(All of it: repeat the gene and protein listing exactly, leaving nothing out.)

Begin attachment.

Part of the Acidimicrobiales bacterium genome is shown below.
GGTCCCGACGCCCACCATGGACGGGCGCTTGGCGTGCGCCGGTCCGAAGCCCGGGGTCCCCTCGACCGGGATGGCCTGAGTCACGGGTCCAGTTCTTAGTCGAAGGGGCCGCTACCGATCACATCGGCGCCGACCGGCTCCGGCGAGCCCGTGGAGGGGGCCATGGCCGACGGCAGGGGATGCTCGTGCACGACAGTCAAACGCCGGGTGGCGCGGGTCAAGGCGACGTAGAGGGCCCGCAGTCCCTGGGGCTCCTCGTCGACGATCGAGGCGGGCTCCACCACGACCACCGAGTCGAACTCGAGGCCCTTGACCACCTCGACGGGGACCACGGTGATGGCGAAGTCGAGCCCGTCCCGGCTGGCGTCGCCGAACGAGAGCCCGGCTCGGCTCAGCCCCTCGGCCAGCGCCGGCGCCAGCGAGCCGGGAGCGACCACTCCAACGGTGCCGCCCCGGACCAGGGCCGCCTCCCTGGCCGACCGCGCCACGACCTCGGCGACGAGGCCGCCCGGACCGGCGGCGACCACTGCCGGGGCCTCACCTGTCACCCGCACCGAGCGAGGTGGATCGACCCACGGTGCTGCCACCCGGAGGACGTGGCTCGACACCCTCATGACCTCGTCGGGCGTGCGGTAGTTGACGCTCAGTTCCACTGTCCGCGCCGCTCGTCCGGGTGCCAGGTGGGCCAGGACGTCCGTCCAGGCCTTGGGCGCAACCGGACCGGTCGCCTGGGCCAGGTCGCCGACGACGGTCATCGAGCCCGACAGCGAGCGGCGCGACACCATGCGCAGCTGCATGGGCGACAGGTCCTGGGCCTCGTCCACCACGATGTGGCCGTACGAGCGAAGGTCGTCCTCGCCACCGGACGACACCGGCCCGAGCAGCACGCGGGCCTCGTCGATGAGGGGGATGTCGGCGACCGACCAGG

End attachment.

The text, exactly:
Part of the Acidimicrobiales bacterium genome is shown below.
GGTCCCGACGCCCACCATGGACGGGCGCTTGGCGTGCGCCGGTCCGAAGCCCGGGGTCCCCTCGACCGGGATGGCCTGAGTCACGGGTCCAGTTCTTAGTCGAAGGGGCCGCTACCGATCACATCGGCGCCGACCGGCTCCGGCGAGCCCGTGGAGGGGGCCATGGCCGACGGCAGGGGATGCTCGTGCACGACAGTCAAACGCCGGGTGGCGCGGGTCAAGGCGACGTAGAGGGCCCGCAGTCCCTGGGGCTCCTCGTCGACGATCGAGGCGGGCTCCACCACGACCACCGAGTCGAACTCGAGGCCCTTGACCACCTCGACGGGGACCACGGTGATGGCGAAGTCGAGCCCGTCCCGGCTGGCGTCGCCGAACGAGAGCCCGGCTCGGCTCAGCCCCTCGGCCAGCGCCGGCGCCAGCGAGCCGGGAGCGACCACTCCAACGGTGCCGCCCCGGACCAGGGCCGCCTCCCTGGCCGACCGCGCCACGACCTCGGCGACGAGGCCGCCCGGACCGGCGGCGACCACTGCCGGGGCCTCACCTGTCACCCGCACCGAGCGAGGTGGATCGACCCACGGTGCTGCCACCCGGAGGACGTGGCTCGACACCCTCATGACCTCGTCGGGCGTGCGGTAGTTGACGCTCAGTTCCACTGTCCGCGCCGCTCGTCCGGGTGCCAGGTGGGCCAGGACGTCCGTCCAGGCCTTGGGCGCAACCGGACCGGTCGCCTGGGCCAGGTCGCCGACGACGGTCATCGAGCCCGACAGCGAGCGGCGCGACACCATGCGCAGCTGCATGGGCGACAGGTCCTGGGCCTCGTCCACCACGATGTGGCCGTACGAGCGAAGGTCGTCCTCGCCACCGGACGACACCGGCCCGAGCAGCACGCGGGCCTCGTCGATGAGGGGGATGTCGGCGACCGACCAGG